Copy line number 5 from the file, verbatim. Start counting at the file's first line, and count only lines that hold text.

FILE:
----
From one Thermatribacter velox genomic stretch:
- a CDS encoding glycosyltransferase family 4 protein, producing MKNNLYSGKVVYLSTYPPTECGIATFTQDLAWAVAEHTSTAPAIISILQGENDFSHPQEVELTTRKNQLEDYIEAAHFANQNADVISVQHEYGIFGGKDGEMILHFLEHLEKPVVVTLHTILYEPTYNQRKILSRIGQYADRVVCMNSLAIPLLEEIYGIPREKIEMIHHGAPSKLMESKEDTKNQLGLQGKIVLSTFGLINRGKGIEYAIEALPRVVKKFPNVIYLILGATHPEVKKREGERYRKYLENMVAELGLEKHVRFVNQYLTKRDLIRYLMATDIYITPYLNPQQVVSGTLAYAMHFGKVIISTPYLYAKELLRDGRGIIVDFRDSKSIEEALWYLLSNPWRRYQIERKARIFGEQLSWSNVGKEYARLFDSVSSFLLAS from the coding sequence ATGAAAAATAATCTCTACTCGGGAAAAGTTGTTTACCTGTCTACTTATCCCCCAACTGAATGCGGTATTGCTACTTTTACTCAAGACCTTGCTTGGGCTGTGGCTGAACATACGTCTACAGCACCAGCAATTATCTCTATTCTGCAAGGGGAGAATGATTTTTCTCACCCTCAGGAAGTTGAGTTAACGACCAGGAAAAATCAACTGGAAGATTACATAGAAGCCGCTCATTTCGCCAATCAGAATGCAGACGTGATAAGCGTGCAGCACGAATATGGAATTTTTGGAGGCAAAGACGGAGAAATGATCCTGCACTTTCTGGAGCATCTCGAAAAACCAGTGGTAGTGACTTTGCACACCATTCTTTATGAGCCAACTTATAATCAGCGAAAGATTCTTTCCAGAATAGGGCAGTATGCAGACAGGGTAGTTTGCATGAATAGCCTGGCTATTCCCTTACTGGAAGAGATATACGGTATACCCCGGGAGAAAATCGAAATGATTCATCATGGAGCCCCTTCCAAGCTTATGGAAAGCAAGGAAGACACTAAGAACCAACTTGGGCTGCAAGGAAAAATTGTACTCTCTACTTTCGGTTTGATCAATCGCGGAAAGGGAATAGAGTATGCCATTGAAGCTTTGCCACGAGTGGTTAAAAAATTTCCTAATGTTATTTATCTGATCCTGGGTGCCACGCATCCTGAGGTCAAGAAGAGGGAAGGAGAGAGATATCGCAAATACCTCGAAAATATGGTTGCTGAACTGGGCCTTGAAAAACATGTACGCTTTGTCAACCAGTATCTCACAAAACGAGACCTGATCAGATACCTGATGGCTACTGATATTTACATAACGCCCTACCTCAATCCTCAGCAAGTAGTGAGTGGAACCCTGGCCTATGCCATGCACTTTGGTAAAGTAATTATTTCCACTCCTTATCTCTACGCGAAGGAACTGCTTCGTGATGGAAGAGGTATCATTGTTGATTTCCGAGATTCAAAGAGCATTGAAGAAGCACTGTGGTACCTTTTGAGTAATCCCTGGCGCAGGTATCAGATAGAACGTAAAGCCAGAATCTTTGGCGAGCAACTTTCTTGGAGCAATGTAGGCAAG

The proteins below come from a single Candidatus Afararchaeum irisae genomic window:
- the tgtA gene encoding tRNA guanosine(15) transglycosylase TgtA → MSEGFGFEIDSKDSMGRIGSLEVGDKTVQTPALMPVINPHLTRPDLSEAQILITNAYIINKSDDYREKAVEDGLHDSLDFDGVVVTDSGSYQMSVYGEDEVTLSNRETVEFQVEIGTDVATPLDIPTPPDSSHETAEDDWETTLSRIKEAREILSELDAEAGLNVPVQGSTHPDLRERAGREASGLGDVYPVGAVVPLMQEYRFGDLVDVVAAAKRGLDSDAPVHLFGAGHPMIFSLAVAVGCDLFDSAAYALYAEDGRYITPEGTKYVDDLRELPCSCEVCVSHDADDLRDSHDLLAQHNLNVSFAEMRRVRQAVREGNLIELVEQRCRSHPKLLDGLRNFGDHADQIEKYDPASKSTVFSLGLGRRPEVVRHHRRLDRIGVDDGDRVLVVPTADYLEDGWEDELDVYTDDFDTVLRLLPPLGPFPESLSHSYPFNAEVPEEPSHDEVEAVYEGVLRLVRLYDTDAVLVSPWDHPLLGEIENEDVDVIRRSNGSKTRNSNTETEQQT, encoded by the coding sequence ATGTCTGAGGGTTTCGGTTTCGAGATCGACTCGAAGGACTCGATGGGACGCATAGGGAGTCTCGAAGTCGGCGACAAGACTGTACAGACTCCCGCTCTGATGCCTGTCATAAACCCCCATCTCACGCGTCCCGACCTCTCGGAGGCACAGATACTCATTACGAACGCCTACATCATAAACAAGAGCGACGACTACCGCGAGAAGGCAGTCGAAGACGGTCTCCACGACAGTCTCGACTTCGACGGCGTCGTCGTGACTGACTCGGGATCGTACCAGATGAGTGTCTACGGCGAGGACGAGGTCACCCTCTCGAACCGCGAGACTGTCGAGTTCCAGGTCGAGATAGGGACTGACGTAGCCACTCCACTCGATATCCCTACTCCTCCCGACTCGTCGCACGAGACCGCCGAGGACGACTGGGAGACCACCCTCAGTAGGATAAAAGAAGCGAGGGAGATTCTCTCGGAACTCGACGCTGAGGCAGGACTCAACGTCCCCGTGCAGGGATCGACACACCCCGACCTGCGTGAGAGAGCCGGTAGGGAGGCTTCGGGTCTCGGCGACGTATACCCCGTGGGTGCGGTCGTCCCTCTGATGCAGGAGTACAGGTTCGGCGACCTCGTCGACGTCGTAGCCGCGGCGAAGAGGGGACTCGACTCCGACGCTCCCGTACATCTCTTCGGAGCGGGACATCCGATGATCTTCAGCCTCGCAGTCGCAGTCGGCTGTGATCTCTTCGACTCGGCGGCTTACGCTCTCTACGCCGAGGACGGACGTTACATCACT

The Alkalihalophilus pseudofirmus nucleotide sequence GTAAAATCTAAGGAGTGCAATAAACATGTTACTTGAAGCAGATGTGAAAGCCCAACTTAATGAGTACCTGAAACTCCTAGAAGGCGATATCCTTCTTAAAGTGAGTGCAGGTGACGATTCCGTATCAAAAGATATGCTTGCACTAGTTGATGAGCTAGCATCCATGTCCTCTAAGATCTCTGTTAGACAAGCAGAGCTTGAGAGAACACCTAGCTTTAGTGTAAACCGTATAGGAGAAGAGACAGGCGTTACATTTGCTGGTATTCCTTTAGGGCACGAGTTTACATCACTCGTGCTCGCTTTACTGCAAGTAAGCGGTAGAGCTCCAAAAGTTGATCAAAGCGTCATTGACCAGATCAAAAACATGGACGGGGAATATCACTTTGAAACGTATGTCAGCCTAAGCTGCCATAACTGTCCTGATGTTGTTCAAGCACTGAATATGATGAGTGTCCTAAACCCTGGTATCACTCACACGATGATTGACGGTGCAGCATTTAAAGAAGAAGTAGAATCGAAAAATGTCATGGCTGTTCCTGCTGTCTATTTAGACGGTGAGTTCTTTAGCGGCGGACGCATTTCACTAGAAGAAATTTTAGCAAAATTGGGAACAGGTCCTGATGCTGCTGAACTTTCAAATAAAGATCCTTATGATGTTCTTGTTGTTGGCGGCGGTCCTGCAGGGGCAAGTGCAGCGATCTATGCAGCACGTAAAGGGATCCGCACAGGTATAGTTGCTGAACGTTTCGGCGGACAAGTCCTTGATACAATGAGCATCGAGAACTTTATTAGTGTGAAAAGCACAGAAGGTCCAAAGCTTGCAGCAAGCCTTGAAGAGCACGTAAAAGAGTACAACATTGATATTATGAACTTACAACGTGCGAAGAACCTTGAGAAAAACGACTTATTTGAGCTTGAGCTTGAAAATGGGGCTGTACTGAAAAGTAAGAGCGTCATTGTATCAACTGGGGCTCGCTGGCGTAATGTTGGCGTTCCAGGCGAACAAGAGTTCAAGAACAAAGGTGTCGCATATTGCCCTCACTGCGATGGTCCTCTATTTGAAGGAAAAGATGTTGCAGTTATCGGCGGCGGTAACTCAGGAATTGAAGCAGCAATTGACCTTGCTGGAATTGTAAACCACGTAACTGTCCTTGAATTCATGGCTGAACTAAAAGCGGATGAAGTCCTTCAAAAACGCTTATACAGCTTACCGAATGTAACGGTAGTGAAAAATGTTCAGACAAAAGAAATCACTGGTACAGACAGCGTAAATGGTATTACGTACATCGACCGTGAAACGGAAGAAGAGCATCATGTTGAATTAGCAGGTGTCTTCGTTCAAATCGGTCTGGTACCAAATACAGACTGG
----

The Alkalihalophilus pseudofirmus nucleotide sequence GTAAAATCTAAGGAGTGCAATAAACATGTTACTTGAAGCAGATGTGAAAGCCCAACTTAATGAGTACCTGAAACTCCTAGAAGGCGATATCCTTCTTAAAGTGAGTGCAGGTGACGATTCCGTATCAAAAGATATGCTTGCACTAGTTGATGAGCTAGCATCCATGTCCTCTAAGATCTCTGTTAGACAAGCAGAGCTTGAGAGAACACCTAGCTTTAGTGTAAACCGTATAGGAGAAGAGACAGGCGTTACATTTGCTGGTATTCCTTTAGGGCACGAGTTTACATCACTCGTGCTCGCTTTACTGCAAGTAAGCGGTAGAGCTCCAAAAGTTGATCAAAGCGTCATTGACCAGATCAAAAACATGGACGGGGAATATCACTTTGAAACGTATGTCAGCCTAAGCTGCCATAACTGTCCTGATGTTGTTCAAGCACTGAATATGATGAGTGTCCTAAACCCTGGTATCACTCACACGATGATTGACGGTGCAGCATTTAAAGAAGAAGTAGAATCGAAAAATGTCATGGCTGTTCCTGCTGTCTATTTAGACGGTGAGTTCTTTAGCGGCGGACGCATTTCACTAGAAGAAATTTTAGCAAAATTGGGAACAGGTCCTGATGCTGCTGAACTTTCAAATAAAGATCCTTATGATGTTCTTGTTGTTGGCGGCGGTCCTGCAGGGGCAAGTGCAGCGATCTATGCAGCACGTAAAGGGATCCGCACAGGTATAGTTGCTGAACGTTTCGGCGGACAAGTCCTTGATACAATGAGCATCGAGAACTTTATTAGTGTGAAAAGCACAGAAGGTCCAAAGCTTGCAGCAAGCCTTGAAGAGCACGTAAAAGAGTACAACATTGATATTATGAACTTACAACGTGCGAAGAACCTTGAGAAAAACGACTTATTTGAGCTTGAGCTTGAAAATGGGGCTGTACTGAAAAGTAAGAGCGTCATTGTATCAACTGGGGCTCGCTGGCGTAATGTTGGCGTTCCAGGCGAACAAGAGTTCAAGAACAAAGGTGTCGCATATTGCCCTCACTGCGATGGTCCTCTATTTGAAGGAAAAGATGTTGCAGTTATCGGCGGCGGTAACTCAGGAATTGAAGCAGCAATTGACCTTGCTGGAATTGTAAACCACGTAACTGTCCTTGAATTCATGGCTGAACTAAAAGCGGATGAAGTCCTTCAAAAACGCTTATACAGCTTACCGAATGTAACGGTAGTGAAAAATGTTCAGACAAAAGAAATCACTGGTACAGACAGCGTAAATGGTATTACGTACATCGACCGTGAAACGGAAGAAGAGCATCATGTTGAATTAGCAGGTGTCTTCGTTCAAATCGGTCTGGTACCAAATACAGACTGG